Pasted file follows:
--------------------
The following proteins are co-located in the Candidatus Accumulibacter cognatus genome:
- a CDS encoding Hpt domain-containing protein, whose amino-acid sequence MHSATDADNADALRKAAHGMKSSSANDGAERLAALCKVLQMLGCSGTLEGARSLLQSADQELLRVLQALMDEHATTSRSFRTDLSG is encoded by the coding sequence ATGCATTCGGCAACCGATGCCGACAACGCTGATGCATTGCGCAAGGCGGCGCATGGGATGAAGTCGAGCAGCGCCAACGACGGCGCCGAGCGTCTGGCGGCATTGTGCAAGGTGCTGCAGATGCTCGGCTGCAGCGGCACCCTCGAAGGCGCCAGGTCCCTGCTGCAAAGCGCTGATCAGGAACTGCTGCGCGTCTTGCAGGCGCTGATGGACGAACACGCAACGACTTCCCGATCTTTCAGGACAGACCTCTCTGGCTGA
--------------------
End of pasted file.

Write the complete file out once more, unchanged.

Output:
The following proteins are co-located in the Candidatus Accumulibacter cognatus genome:
- a CDS encoding Hpt domain-containing protein, whose amino-acid sequence MHSATDADNADALRKAAHGMKSSSANDGAERLAALCKVLQMLGCSGTLEGARSLLQSADQELLRVLQALMDEHATTSRSFRTDLSG is encoded by the coding sequence ATGCATTCGGCAACCGATGCCGACAACGCTGATGCATTGCGCAAGGCGGCGCATGGGATGAAGTCGAGCAGCGCCAACGACGGCGCCGAGCGTCTGGCGGCATTGTGCAAGGTGCTGCAGATGCTCGGCTGCAGCGGCACCCTCGAAGGCGCCAGGTCCCTGCTGCAAAGCGCTGATCAGGAACTGCTGCGCGTCTTGCAGGCGCTGATGGACGAACACGCAACGACTTCCCGATCTTTCAGGACAGACCTCTCTGGCTGA